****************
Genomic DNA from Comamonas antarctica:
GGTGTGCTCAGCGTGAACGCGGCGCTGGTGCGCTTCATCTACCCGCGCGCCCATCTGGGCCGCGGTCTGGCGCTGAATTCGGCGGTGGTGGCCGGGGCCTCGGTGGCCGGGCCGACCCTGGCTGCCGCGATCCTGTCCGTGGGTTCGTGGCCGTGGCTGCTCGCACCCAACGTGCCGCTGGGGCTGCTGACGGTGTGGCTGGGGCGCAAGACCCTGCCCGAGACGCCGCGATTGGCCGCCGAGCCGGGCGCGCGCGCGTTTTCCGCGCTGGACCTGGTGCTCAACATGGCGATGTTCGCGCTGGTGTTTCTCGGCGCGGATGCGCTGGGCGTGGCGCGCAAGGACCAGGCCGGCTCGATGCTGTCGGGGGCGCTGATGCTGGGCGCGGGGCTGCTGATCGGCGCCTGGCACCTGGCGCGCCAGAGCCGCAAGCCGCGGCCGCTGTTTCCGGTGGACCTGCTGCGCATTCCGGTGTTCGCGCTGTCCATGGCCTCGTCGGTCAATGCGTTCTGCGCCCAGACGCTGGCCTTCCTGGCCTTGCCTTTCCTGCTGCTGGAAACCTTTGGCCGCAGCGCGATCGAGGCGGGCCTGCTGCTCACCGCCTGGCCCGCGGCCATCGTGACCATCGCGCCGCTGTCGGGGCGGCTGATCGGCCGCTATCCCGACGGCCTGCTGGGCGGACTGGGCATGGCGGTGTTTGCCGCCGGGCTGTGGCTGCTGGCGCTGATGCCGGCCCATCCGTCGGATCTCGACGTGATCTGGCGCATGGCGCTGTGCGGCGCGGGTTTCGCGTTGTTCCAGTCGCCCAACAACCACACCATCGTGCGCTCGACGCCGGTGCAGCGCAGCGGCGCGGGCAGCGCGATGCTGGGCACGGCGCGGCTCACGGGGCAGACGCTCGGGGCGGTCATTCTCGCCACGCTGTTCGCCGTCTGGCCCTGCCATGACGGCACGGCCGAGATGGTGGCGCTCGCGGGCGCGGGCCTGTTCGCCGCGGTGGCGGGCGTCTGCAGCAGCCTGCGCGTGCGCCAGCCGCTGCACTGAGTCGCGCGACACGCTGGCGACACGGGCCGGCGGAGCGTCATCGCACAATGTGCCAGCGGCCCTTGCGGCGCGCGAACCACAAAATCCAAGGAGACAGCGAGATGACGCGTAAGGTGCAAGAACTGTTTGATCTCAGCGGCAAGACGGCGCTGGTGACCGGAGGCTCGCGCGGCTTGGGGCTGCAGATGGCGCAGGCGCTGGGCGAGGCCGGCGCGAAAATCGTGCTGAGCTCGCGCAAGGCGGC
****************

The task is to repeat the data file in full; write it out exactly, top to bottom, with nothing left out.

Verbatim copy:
Genomic DNA from Comamonas antarctica:
GGTGTGCTCAGCGTGAACGCGGCGCTGGTGCGCTTCATCTACCCGCGCGCCCATCTGGGCCGCGGTCTGGCGCTGAATTCGGCGGTGGTGGCCGGGGCCTCGGTGGCCGGGCCGACCCTGGCTGCCGCGATCCTGTCCGTGGGTTCGTGGCCGTGGCTGCTCGCACCCAACGTGCCGCTGGGGCTGCTGACGGTGTGGCTGGGGCGCAAGACCCTGCCCGAGACGCCGCGATTGGCCGCCGAGCCGGGCGCGCGCGCGTTTTCCGCGCTGGACCTGGTGCTCAACATGGCGATGTTCGCGCTGGTGTTTCTCGGCGCGGATGCGCTGGGCGTGGCGCGCAAGGACCAGGCCGGCTCGATGCTGTCGGGGGCGCTGATGCTGGGCGCGGGGCTGCTGATCGGCGCCTGGCACCTGGCGCGCCAGAGCCGCAAGCCGCGGCCGCTGTTTCCGGTGGACCTGCTGCGCATTCCGGTGTTCGCGCTGTCCATGGCCTCGTCGGTCAATGCGTTCTGCGCCCAGACGCTGGCCTTCCTGGCCTTGCCTTTCCTGCTGCTGGAAACCTTTGGCCGCAGCGCGATCGAGGCGGGCCTGCTGCTCACCGCCTGGCCCGCGGCCATCGTGACCATCGCGCCGCTGTCGGGGCGGCTGATCGGCCGCTATCCCGACGGCCTGCTGGGCGGACTGGGCATGGCGGTGTTTGCCGCCGGGCTGTGGCTGCTGGCGCTGATGCCGGCCCATCCGTCGGATCTCGACGTGATCTGGCGCATGGCGCTGTGCGGCGCGGGTTTCGCGTTGTTCCAGTCGCCCAACAACCACACCATCGTGCGCTCGACGCCGGTGCAGCGCAGCGGCGCGGGCAGCGCGATGCTGGGCACGGCGCGGCTCACGGGGCAGACGCTCGGGGCGGTCATTCTCGCCACGCTGTTCGCCGTCTGGCCCTGCCATGACGGCACGGCCGAGATGGTGGCGCTCGCGGGCGCGGGCCTGTTCGCCGCGGTGGCGGGCGTCTGCAGCAGCCTGCGCGTGCGCCAGCCGCTGCACTGAGTCGCGCGACACGCTGGCGACACGGGCCGGCGGAGCGTCATCGCACAATGTGCCAGCGGCCCTTGCGGCGCGCGAACCACAAAATCCAAGGAGACAGCGAGATGACGCGTAAGGTGCAAGAACTGTTTGATCTCAGCGGCAAGACGGCGCTGGTGACCGGAGGCTCGCGCGGCTTGGGGCTGCAGATGGCGCAGGCGCTGGGCGAGGCCGGCGCGAAAATCGTGCTGAGCTCGCGCAAGGCGGC